Why You Shouldn’t Drive on a Flat Tire
Save the tire!
The Drive and its partners may earn a commission if you purchase a product through one of our links. Read more.
Flat tires are a part of life. You’ll have to deal with one at some point, and it’s best to know what to do when that encounter occurs. Self-reliance is one of life’s greatest tools, and The Drive’s editors are here to help.
The first option for dealing with a flat tire is always replacing it with a spare tire, but we realize that’s not always a possibility. Maybe the spare tire is also out of air, maybe it’s missing, or maybe you forgot to put your jack back in its place last time. Oops. Whatever the reason, you’re left with a flat and no way to remedy the situation yourself.
So the thought crosses your mind: “It’s only 20 more minutes, maybe I can make it home ….” I don’t think so, Tim. Flat tires are not to be driven on for extended periods of time for any reason. To understand why, let’s dig into the details.
Why Did I Get a Flat Tire?
There are an incalculable number of things that could cause a flat tire, but these are the most common:
- Sharp road debris
- Pothole or other harsh pavement
- Dry rot or wear and tear
How Far Can I Drive on a Flat Tire?
Unless it’s up the street or up the driveway, don’t even think about it.
What Could Happen If You Drive on a Flat Tire
If you drive on a flat tire for an extended period of time, it is a certainty that you will damage at least one thing on your vehicle. This is what could happen.
Shred the Tire
A flat tire is only that: a flat tire. That doesn’t mean it’s dead! If it were cleanly punctured, it can be repaired and used for miles to come. If you drive on it for any sort of extended period, it will become unusable, no matter the puncture.
Damage the Wheel
Without a wall of air cushioning the wheel from the ground, it’s left exposed to potholes, rocks, cracks, and other road obstacles. Especially if the rubber shreds off and leaves the wheel directly on the pavement, the wheel will bend or crack.
Damage the Wheel Studs, Brakes, Suspension, Fenders
Once the tire shreds, the wheel starts taking direct impacts, and that impact starts transferring to other parts connected to the wheel.
Endanger Yourself and Others
Tires are designed to be the contact point between your car and the road. They are designed to give you the control you need over your car. Without one of these tires, the entire driving experience is affected and essentially disabled. By driving without an inflated tire, you are putting yourself, anybody in the car, and any other surrounding drivers at severe risk.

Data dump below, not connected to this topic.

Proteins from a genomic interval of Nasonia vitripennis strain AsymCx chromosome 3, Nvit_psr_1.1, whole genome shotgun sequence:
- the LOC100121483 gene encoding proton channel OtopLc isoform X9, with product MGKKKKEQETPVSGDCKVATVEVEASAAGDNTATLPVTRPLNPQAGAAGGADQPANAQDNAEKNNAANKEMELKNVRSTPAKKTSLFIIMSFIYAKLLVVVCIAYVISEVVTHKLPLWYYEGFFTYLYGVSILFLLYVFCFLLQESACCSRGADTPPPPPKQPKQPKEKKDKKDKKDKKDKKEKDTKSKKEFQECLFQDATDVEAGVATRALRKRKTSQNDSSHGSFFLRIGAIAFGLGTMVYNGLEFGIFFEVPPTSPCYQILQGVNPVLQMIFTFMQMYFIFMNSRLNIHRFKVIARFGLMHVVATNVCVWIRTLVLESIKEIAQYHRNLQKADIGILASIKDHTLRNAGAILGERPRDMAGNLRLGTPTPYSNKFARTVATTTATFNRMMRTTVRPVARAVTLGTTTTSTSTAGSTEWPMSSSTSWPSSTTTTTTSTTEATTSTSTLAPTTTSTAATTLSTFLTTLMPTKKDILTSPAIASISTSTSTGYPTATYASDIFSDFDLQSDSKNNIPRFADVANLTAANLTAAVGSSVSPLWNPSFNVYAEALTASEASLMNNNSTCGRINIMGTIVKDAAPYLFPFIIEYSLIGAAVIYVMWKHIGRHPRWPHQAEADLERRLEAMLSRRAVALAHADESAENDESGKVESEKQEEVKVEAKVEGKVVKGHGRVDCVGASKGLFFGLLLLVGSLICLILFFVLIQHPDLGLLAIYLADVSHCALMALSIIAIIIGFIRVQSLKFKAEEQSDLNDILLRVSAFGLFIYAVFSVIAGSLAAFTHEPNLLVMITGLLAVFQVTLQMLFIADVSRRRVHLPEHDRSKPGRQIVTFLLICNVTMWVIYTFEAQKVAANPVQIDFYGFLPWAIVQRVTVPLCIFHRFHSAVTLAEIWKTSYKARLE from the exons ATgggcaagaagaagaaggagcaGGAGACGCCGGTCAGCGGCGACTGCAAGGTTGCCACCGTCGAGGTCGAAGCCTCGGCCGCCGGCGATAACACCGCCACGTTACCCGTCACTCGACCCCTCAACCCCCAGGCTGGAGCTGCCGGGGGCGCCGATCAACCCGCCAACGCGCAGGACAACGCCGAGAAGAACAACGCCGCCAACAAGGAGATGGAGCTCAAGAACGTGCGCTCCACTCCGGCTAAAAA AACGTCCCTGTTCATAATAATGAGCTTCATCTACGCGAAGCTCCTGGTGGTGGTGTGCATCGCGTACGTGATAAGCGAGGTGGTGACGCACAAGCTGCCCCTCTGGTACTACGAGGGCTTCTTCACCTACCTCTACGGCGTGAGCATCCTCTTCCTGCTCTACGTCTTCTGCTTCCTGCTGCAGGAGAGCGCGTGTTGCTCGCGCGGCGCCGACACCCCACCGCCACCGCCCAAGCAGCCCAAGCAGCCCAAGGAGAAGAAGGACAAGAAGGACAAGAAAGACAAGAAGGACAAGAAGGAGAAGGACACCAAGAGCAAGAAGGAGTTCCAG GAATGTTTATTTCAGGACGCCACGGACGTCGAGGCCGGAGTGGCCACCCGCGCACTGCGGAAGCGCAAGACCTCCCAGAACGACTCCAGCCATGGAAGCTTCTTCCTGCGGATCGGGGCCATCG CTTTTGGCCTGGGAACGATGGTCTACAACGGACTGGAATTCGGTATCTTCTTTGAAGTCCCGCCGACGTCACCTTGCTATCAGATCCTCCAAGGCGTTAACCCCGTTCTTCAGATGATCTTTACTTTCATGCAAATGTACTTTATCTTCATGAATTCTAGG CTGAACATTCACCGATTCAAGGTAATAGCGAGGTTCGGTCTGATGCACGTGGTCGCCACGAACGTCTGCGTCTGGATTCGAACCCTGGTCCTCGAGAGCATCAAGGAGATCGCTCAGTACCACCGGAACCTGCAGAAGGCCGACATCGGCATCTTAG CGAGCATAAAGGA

What Should I Do If I’m Stranded With a Flat Tire and No Spare?
You have a few options:
- Use a temporary emergency fix such as Fix-a-Flat
- Call a tow
- Call a friend with a spare tire
- Use a friend to have the tire repaired
FAQs About Flat Tires
You’ve got questions, The Drive has answers!
Q. So Can You Put Air In a Flat Tire?
A. You can, but the air will soon leak out again. How quickly it leaks out will depend on the size of the leak and/or the severity of the reason it is flat.
Q. Ok, Then How Do I Fix a Flat Tire Permanently?
A. Depending on the size and location of a puncture, you can have your professionally repaired at a service center for $20-40, and it should hold for quite some time. Eventually, you’ll still have to replace it, though.
Q. But How Much Does It Cost To Fix A Flat Tire?
A. Quick-fix aerosols can temporarily fix flat tires for $10-15. Service center repairs will likely cost $20-40. And replacement tires can cost between $50-$500 a tire, depending on your application. Bugatti’s Veyron tires cost a staggering $10,000 for a set of four.
Q. And How Long Can a Car Sit With a Flat Tire?
A. A car is designed to sit with all four wheels and tires at an even height. If you hope to save the tire, it’d be best to get the weight of the car off the rubber with a jack and/or jack stand. If this is your only option, then that’s your only option, just try to get a new or repaired tire back on it as soon as possible.
Q. Then Why Did My Tire Go Flat Overnight?
A. Was it full before you parked it? Then you have a somewhat significant leak. Was it already pretty low when you parked it? Then you have a slight slow-release leak.
Q. Can I Leave My Car on a Jack Stand Overnight?
A. As long as you do it on a safe flat surface out of the way of heavy foot traffic, yes. Try to use a frame point rather than suspension.
Q. How Do You Tell If a Tire Is Flat Or Just Needs Air?
A. Is the tire still mostly inflated? Then it just needs air. Is the tire all crinkled on the ground underneath the rim? Then it’s flat.
Sometimes You Need a Certified Mechanic
As much as The Drive loves to put the "you" in do-it-yourself, we know that not everyone has the proper tools, a safe workspace, the spare time, or the confidence to tackle major automotive repairs. Sometimes, you just need quality repair work performed by professionals you can trust like our partners, the certified mechanics at Goodyear Tire & Service.
Let’s Talk, Comment Below To Talk With The Drive’s Editors!
We’re here to be expert guides in everything How-To related. Use us, compliment us, yell at us. Comment below and let’s talk! You can also shout at us on Twitter or Instagram, here are our profiles.
Got a question? Got a pro tip? Send us a note: firstname.lastname@example.org
MORE TO READ
Best Tire Sealants: Repair Damaged Tires with Ease
Get back on the road quickly with these top-rated tire sealants.
How Long Do Tires Last and When Should I Replace Them?
Unlike microplastics in the ocean, tires do not last forever.
How Often Should You Rotate Tires?
Don’t wait; rotate!
Best Manual Tire Changers: Mount and Demount Tires With Ease
Conveniently change your flat tire with these manual tire changers